One area where the Nikon action camera performs particularly poorly against the competition is when it comes to its maximum battery life. As we touched on earlier in the article, the Keymission 170 only provides around thirty minutes worth of battery when capturing UHD 4k video footage, this is around half of what we would expect from a digitally upscaled 4k action camera released back when the Keymission 170 was and less than a third of what we would expect from a native 4k video camera!
When it comes to the 1080p video resolution on the Keymission 170 you can only expect around an hour of power coming in at around half of what we would expect from a sub-one hundred dollar action camera, never mind a camera that currently costs almost double that and cost almost four times that back when initially released. On top of this, unlike the vast majority other action camera brands, Nikon only provides you with one battery with the Keymission 170 meaning you have to purchase your spare at additional cost to you.
When you take all of this into account, it is very easy to see how the Nikon Keymission 170 has managed to earn so many other negative reviews from the community from action camera users who fell foul to purchasing the Keymission 170 and decided to post their own review to try and prevent anyone else from making the mistake. We really can’t stress enough that you should be considering a refurbished GoPro Hero 6 Black
User Interface And Control System
The actual navigation menu itself is pretty decent in all fairness to Nikon and it is very easy to use and navigate through. It’s just when you actually get to settings that you want to tweak, it can be a pain to read the text and see what you are actually changing due to the smaller LCD screen on the camera. If you are more of an advanced action camera user who will be tweaking their camera settings on a regular basis then this is a massive disadvantage for the Keymission 170.
The GoPro system on the GoPro Hero 6 Black is just as easy to navigate but its larger screen allows you to quickly and easily tweak the settings of the camera accurately and get back to your action sport of choice without having to waste any time. We hope that it is starting to become obvious why we said we would not recommend the Nikon Keymission 170 to our readers back at the start of the article.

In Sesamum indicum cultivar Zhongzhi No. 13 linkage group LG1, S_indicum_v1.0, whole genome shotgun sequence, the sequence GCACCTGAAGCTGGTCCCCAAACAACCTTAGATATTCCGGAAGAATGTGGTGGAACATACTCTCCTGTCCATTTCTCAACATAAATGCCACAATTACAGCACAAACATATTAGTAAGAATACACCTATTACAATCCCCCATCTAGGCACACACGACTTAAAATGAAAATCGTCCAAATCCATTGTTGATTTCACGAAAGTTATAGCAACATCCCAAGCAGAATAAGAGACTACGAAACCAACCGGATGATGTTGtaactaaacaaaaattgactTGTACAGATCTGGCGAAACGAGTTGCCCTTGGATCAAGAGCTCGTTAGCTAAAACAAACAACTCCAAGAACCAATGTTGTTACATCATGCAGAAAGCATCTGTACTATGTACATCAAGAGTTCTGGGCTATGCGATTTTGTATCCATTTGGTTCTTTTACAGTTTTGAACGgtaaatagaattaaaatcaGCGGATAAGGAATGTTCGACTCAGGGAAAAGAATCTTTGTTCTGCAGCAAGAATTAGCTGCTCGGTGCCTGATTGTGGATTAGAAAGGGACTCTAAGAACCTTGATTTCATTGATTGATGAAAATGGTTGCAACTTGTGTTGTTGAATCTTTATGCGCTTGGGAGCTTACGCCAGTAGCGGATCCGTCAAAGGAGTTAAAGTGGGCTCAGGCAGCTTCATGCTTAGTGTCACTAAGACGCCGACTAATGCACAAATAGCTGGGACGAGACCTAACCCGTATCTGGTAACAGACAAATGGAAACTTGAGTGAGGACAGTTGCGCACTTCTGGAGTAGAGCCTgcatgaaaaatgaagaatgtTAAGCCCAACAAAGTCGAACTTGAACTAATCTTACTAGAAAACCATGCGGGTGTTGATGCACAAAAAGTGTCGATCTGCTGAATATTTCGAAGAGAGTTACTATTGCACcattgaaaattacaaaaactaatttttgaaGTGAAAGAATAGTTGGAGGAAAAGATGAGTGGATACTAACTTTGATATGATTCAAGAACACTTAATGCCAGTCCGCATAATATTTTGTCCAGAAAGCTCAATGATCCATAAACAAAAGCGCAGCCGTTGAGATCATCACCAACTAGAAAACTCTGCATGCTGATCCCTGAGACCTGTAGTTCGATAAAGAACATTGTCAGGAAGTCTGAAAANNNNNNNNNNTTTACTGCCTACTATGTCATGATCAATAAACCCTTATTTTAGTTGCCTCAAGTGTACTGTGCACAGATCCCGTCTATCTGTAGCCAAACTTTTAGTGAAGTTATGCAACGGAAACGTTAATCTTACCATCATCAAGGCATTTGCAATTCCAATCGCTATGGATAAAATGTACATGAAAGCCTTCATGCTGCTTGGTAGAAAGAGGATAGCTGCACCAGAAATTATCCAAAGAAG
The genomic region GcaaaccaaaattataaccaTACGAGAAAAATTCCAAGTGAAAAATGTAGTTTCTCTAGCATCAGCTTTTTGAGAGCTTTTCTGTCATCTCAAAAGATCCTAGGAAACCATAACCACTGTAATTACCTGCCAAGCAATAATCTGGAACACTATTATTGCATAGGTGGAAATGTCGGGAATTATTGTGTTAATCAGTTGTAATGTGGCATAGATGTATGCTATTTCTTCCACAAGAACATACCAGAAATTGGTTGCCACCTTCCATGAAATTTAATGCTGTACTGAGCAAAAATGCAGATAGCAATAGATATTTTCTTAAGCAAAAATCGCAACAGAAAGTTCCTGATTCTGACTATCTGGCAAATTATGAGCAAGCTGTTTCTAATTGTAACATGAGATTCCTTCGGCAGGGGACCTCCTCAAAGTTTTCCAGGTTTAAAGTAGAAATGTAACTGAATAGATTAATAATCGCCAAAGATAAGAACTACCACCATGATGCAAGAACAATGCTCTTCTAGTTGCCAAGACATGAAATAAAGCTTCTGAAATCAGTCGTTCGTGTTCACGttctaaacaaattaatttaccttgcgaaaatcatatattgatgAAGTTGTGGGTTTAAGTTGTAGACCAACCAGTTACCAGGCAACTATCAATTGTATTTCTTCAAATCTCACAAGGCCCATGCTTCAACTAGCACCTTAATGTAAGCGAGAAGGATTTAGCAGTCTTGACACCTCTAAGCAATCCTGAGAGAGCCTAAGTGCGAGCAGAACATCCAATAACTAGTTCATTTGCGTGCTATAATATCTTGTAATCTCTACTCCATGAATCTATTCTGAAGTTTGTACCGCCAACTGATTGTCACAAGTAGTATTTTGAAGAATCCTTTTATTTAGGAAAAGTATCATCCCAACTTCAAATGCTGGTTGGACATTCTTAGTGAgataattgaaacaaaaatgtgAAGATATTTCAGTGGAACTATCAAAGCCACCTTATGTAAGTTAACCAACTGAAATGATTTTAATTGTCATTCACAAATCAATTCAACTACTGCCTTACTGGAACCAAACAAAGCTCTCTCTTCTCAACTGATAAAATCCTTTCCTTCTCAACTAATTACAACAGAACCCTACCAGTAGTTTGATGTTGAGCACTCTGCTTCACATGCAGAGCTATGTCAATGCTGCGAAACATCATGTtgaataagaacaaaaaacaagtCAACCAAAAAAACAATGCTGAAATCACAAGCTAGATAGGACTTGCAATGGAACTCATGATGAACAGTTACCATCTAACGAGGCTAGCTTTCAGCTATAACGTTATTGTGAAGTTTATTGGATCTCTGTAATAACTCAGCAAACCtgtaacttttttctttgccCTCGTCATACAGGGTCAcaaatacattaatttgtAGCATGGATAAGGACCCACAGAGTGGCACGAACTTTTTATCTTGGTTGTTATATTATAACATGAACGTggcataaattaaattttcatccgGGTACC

Another niggly little thing that seems to be annoying a large number of people is that the auto turn offsetting on the Nikon Keymission 170 can’t be turned off or changed. This means after sitting idle for two minutes the camera powers down to try and save you battery life. This is a total pain as the camera does not register its timelapse mode with over a two-minute capture as being active so the camera will power down and stop your time-lapse.
Build Quality And Design
With the GoPro action camera range and other, cheap GoPro alternatives essentially mimicking their form factor, the third-party companies who make action camera accessories only cater to cameras that fir the standard GoPro dimensions. As we mentioned earlier, this makes sourcing a gimbal stabilizer for the Keymission 170 pretty much impossible as well as a number of commonly used mounts for a number of popular action sports. With so many other brands have made this mistake in the past and learned from it, we really did think that Nikon would just match the standard action camera form factor right out the gate but for some reason, they never.
The Keymission 170 is also heavier than we would expect from a camera of its age coming in at just over 0.2 pounds. That said though, in the grand scheme of things this will likley not be noticed by any of our readers and the lack of an available gimbal stabilizer for the camera means that there are no payload limits the camera has to stick to anyway.
Although we have not experienced this next issue ourselves, we have seen multiple people report that the advertised safe working temperature range of the Nikon Keymission 170 is wrong. Multiple people have reported that once the camera gets below the 28-degree mark it starts to give various error messages while also rapidly depleting its already short battery life. This makes it a waste of time for any winter sports enthusiast and just keeps on scoring points for a refurbished GoPro Hero 6 Black.
One thing that we do like about the build quality of the Nikon Keymission 170 is that it is waterproof down to a depth of 33 feet right out of the box without you having to house it in a waterproof case. It is just a shame that the camera is let down in so many other ways to make this great little feature essentially useless at this stage.
That concludes our Nikon Keymission 170 review and as you can probably tell, we would not recommend the action camera to our readers as we feel it is a total waste of money and that there are much better options out there. As we said back at the start of the article, both the GoPro Hero 5 Black and refurbished GoPro Hero 6 Black are currently going for similar price points to the Nikon Keymission 170 while blowing it out of the water in pretty much every single way possible.
We would highly recommend that our readers go with either of the GoPro options over the Nikon Keymission 170 and if you are still not convinced, we would recommend that you spend a few minutes skimming over some of these independent reviews of the camera. A large number of action camera users who have purchased the Nikon Keymission 170 are being brutally honest in their reviews and should be able to help convince you to avoid this action camera at all costs.